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the Complete Review
the complete review - fiction

     

A Little Lumpen Novelita

by
Roberto Bolaño


general information | review summaries | our review | links | about the author

To purchase A Little Lumpen Novelita



Title: A Little Lumpen Novelita
Author: Roberto Bolaño
Genre: Novel
Written: 2002 (Eng. 2014)
Length: 109 pages
Original in: Spanish
Availability: A Little Lumpen Novelita - US
Una novelita lumpen - US
A Little Lumpen Novelita - UK
A Little Lumpen Novelita - Canada
A Little Lumpen Novelita - India
Un petit roman Lumpen - France
Lumpenroman - Deutschland
Un romanzetto lumpen - Italia
Una novelita lumpen - España
DVD Il Futuro - US
  • Spanish title: Una novelita lumpen
  • Translated by Natasha Wimmer
  • Una novelita lumpen was made into the film Il Futuro in 2013, directed by Alicia Scherson and with Rutger Hauer playing Maciste

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Our Assessment:

A- : restrained but powerful little work

See our review for fuller assessment.




Review Summaries
Source Rating Date Reviewer
Frankfurter Allg. Zeitung A+ 2/10/2010 Katharina Teutsch
Le Monde diplomatique . 1/2013 Dominique Autrand
NZZ . 31/8/2010 Andreas Breitenstein
Publishers Weekly . 2/6/2014 Gabe Habash
The Spectator . 23/4/2016 Louis Amis
The Washington Post . 17/11/2014 Marie Arana
Die Zeit A 26/8/2010 Adam Soboczynski


  Review Consensus:

  Very impressed

  From the Reviews:
  • "On y retrouve, concentrés en une centaine de pages, les grands thèmes de son œuvre : le passage périlleux de l’adolescence à l’âge adulte, la violence du monde, la tentation du mal, le réel comme mode particulier d’une irréalité fondamentale. (...) Glacé, ce texte tremble pourtant d’une étrange ferveur." - Dominique Autrand, Le Monde diplomatique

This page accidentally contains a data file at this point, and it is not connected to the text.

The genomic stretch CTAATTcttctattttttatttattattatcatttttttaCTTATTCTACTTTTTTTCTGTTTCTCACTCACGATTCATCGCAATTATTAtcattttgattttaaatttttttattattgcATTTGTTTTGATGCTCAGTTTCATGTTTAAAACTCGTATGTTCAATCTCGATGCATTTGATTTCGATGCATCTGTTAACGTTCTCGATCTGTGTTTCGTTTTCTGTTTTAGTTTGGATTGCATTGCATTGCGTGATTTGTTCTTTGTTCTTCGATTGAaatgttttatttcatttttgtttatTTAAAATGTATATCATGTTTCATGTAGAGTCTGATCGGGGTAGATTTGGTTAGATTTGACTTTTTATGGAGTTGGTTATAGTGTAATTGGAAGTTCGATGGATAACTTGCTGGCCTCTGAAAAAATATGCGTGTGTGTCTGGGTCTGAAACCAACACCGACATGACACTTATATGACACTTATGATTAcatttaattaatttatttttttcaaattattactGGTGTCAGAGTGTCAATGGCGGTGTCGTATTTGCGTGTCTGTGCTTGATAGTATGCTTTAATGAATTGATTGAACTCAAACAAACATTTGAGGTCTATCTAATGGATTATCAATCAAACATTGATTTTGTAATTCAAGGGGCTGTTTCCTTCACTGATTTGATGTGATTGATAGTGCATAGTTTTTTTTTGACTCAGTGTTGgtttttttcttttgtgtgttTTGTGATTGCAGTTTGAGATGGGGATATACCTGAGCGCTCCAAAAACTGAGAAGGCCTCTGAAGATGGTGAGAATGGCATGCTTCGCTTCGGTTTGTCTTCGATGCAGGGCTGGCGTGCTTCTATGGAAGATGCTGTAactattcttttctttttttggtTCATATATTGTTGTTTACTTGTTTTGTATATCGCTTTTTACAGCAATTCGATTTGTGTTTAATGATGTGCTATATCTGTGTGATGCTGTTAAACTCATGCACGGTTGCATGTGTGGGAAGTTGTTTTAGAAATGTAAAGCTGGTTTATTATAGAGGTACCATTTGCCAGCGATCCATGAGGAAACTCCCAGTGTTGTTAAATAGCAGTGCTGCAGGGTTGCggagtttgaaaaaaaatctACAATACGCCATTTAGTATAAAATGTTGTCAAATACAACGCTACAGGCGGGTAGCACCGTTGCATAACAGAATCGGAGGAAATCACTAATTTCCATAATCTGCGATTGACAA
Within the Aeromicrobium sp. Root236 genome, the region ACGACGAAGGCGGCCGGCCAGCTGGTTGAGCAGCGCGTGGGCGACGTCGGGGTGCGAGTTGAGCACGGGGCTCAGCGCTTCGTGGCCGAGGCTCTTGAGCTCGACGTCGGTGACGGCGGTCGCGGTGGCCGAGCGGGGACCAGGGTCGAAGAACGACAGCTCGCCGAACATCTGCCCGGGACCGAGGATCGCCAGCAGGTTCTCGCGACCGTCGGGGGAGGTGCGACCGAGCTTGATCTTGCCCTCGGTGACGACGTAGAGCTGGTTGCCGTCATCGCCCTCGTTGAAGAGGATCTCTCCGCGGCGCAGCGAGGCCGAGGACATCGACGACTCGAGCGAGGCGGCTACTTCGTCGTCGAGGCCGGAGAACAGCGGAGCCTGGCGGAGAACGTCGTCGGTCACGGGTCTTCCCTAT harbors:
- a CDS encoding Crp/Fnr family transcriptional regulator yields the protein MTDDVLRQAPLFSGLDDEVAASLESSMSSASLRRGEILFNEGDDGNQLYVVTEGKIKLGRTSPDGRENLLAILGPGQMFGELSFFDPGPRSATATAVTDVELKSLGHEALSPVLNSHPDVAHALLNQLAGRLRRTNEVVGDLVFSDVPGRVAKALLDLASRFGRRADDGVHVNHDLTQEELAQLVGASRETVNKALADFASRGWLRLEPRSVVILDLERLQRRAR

• "Es ist das Desaster eines Aufwachsens in eine ideell enthöhlte und moralisch zersetzte Welt, das Bolaño anhand dieses einfachen Figurensets in Szene setzt. (...) Ein gespenstisch-obszönes Ballett der Einsamkeit und des Begehrens, der Nähe und der Verstossung, der Willenlosigkeit und des Kalküls hebt an. (...) Noch einmal ist es Roberto Bolaño in zwingender Weise gelungen, die obszöne Leere und existenzielle Verschattung unserer digital verspiegelten Wohlstandsgesellschaft auszuleuchten: Es gibt kein zweites Leben ohne ein erstes." - Andreas Breitenstein, Neue Zürcher Zeitung

  • "Though the plot is linear, the "secret story," as the author liked to call it, bends and twists, refusing to be pinned down, and thus drives the reader to glorious distraction. This is the book’s real draw. A Little Lumpen Novelita bears Bolaño’s hallmarks: dread, detective work, and dreams" - Gabe Habash, Publishers Weekly

  • "(I)t offers, if far from the deepest example, probably the easiest means yet of enjoying his electromagnetic style in its fullest maturity." - Louis Amis, The Spectator

  • "It is an electric jolt of a novel about urban youth, anomie, sex and crime (.....) Perhaps it is enough to say that Bolaño speaks for an entire continent, a whole universe of the dispossessed -- more than his generation. He is, in this novel, Borges’s rebel son, Cortazar’s wiseacre nephew. He is also -- and most important -- entirely himself." - Marie Arana, The Washington Post

  • "Es gibt Romane, die schlechterdings alles Essenzielle der vergangenen Jahrtausende verweben: die Mythen der Antike, die christliche Weltschöpfung, die ewigen Gegensätze von Helligkeit und Dunkelheit, von Glück und Schmerz, Aufklärung und Barbarei, Reinheit und Schuld. Roberto Bolaño ist dieses Kunststück auf nur 110 Seiten gelungen." - Adam Soboczynski, Die Zeit

Please note that these ratings solely represent the complete review's biased interpretation and subjective opinion of the actual reviews and do not claim to accurately reflect or represent the views of the reviewers. Similarly the illustrative quotes chosen here are merely those the complete review subjectively believes represent the tenor and judgment of the review as a whole. We acknowledge (and remind and warn you) that they may, in fact, be entirely unrepresentative of the actual reviews by any other measure.

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The complete review's Review: